• -MARS- Photography

     Before you start pointing fingers.. I use both Canons and Sonys… First check out your PPI… Sony Wins… Check Frame rate… Sony wins… Check Color depth, Sony… Image quality… there is indeed a pattern.

    I LOVE my canon, the same reason Hillbillies love trucks on 44″ mud tires… it just feels better… but at the end of the day, it costs more, is less effective, and you have to figure out how to get your gear back in the bag…

    I never have that problem with my Sony, and I really can’t complain about picture quality that they both put out… but if I want to walk around its the sony… If I am at a Track day event… No Doubt its my Canon.

  • -MARS- Photography
  • Jikester

    It looks the equal to my NEX-7 and I’ve been quite pleased with it up to ISO1600 much of the time.

  • jdm8

    The gallery posted here doesn’t show anything wrong.  Downscaling hides many ills, there was no point in posting the images here, unless it was a sarcastic post.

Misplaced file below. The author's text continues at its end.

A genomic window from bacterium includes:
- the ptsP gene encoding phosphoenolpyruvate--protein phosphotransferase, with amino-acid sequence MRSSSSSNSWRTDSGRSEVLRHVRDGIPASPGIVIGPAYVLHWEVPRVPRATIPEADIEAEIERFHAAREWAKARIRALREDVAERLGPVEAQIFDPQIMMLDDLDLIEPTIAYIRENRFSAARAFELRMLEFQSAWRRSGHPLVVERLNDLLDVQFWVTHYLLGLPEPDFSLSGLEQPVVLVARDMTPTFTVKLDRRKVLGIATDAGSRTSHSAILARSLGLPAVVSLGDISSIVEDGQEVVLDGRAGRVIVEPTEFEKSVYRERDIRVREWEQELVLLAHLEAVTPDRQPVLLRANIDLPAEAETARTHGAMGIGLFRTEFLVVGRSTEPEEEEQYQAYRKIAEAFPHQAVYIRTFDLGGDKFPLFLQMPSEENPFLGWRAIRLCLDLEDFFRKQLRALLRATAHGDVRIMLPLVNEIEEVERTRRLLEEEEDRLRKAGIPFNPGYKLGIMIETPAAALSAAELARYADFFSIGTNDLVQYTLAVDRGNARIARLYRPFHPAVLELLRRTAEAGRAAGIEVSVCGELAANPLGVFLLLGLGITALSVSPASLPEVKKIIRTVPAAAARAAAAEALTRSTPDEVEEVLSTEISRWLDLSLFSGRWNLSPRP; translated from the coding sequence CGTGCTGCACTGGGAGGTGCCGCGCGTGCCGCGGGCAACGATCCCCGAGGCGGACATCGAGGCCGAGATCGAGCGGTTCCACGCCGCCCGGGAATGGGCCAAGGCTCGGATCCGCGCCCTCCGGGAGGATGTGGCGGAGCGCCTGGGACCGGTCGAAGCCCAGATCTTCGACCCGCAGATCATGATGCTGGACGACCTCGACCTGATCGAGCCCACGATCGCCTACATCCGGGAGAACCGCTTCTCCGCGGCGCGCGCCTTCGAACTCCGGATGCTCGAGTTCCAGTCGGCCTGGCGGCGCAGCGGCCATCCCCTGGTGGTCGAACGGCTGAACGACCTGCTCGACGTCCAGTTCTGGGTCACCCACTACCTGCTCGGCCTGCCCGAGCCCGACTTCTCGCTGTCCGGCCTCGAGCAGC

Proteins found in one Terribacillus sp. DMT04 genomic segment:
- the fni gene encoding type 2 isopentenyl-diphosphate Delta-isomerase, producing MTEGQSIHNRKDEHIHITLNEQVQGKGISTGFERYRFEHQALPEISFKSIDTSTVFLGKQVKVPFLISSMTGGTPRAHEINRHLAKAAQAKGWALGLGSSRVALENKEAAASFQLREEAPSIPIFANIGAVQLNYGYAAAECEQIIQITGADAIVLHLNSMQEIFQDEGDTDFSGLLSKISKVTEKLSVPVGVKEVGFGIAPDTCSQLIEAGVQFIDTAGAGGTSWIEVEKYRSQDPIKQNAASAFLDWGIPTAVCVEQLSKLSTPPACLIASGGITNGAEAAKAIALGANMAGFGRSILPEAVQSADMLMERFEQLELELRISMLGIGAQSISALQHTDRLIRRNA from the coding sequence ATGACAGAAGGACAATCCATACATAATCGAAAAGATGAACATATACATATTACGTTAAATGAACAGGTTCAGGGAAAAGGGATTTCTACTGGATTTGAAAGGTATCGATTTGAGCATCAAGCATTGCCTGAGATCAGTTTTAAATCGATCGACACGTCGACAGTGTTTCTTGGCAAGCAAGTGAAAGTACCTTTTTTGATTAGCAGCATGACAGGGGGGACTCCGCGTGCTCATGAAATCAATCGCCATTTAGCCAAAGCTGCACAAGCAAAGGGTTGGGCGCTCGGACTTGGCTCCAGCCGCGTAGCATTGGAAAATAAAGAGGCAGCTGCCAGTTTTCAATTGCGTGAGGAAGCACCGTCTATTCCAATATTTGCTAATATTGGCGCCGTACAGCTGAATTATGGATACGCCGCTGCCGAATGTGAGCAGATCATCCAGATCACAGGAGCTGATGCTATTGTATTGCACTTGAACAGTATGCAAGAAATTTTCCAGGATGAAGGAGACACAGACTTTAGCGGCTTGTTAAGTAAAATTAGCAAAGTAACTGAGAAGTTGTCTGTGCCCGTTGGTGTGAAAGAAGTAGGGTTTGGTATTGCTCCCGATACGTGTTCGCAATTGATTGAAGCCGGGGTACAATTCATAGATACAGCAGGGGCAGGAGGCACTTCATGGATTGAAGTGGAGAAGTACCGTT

Even in the Flickr set, it seems very good for a $600 camera.  I’d wait for a DP Review article on it, they’ll do much pretty good A/B comparisons with competing cameras.

  • http://www.facebook.com/profile.php?id=1638002060 Tracey Easter

    ISO at 1600 always shows noise

  • Mark

     Irrelevant for the type of consumer that this camera is targeted toward. Upward megapixel counts in consumer-grade cameras equate to more sales. Upward megapixel counts in professional cameras are necessary for specific types of photography. I dare say most professional photographers (myself included) have settled on an ideal sensor size somewhere around 16mp. Beyond that, unless you are specializing in landscape, fashion or product photography, the print reproduction improvements are negligible (and screen even more so).